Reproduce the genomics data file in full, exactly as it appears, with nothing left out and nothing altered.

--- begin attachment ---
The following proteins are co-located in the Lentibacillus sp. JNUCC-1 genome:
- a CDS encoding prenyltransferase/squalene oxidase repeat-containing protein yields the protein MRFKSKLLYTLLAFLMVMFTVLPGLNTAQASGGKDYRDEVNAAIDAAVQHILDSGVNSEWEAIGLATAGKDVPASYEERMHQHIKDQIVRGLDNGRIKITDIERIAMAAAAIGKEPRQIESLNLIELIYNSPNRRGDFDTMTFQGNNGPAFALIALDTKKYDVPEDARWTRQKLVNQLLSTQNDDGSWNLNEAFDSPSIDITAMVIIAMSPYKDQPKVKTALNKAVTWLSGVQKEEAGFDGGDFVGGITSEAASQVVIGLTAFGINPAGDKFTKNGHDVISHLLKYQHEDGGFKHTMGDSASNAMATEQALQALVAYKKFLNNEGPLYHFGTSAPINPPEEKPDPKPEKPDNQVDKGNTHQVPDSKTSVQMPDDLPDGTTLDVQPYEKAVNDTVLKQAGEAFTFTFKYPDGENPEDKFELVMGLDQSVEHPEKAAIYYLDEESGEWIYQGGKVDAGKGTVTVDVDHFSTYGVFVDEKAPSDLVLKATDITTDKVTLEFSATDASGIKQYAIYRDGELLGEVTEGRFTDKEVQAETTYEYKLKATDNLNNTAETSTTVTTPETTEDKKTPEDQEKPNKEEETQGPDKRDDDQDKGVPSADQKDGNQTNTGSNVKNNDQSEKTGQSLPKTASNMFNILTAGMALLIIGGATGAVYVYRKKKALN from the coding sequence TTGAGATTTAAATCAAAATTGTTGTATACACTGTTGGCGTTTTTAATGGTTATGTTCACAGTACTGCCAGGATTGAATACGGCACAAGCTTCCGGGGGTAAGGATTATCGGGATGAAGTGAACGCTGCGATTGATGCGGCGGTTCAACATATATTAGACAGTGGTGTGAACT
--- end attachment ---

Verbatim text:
The following proteins are co-located in the Lentibacillus sp. JNUCC-1 genome:
- a CDS encoding prenyltransferase/squalene oxidase repeat-containing protein yields the protein MRFKSKLLYTLLAFLMVMFTVLPGLNTAQASGGKDYRDEVNAAIDAAVQHILDSGVNSEWEAIGLATAGKDVPASYEERMHQHIKDQIVRGLDNGRIKITDIERIAMAAAAIGKEPRQIESLNLIELIYNSPNRRGDFDTMTFQGNNGPAFALIALDTKKYDVPEDARWTRQKLVNQLLSTQNDDGSWNLNEAFDSPSIDITAMVIIAMSPYKDQPKVKTALNKAVTWLSGVQKEEAGFDGGDFVGGITSEAASQVVIGLTAFGINPAGDKFTKNGHDVISHLLKYQHEDGGFKHTMGDSASNAMATEQALQALVAYKKFLNNEGPLYHFGTSAPINPPEEKPDPKPEKPDNQVDKGNTHQVPDSKTSVQMPDDLPDGTTLDVQPYEKAVNDTVLKQAGEAFTFTFKYPDGENPEDKFELVMGLDQSVEHPEKAAIYYLDEESGEWIYQGGKVDAGKGTVTVDVDHFSTYGVFVDEKAPSDLVLKATDITTDKVTLEFSATDASGIKQYAIYRDGELLGEVTEGRFTDKEVQAETTYEYKLKATDNLNNTAETSTTVTTPETTEDKKTPEDQEKPNKEEETQGPDKRDDDQDKGVPSADQKDGNQTNTGSNVKNNDQSEKTGQSLPKTASNMFNILTAGMALLIIGGATGAVYVYRKKKALN from the coding sequence TTGAGATTTAAATCAAAATTGTTGTATACACTGTTGGCGTTTTTAATGGTTATGTTCACAGTACTGCCAGGATTGAATACGGCACAAGCTTCCGGGGGTAAGGATTATCGGGATGAAGTGAACGCTGCGATTGATGCGGCGGTTCAACATATATTAGACAGTGGTGTGAACT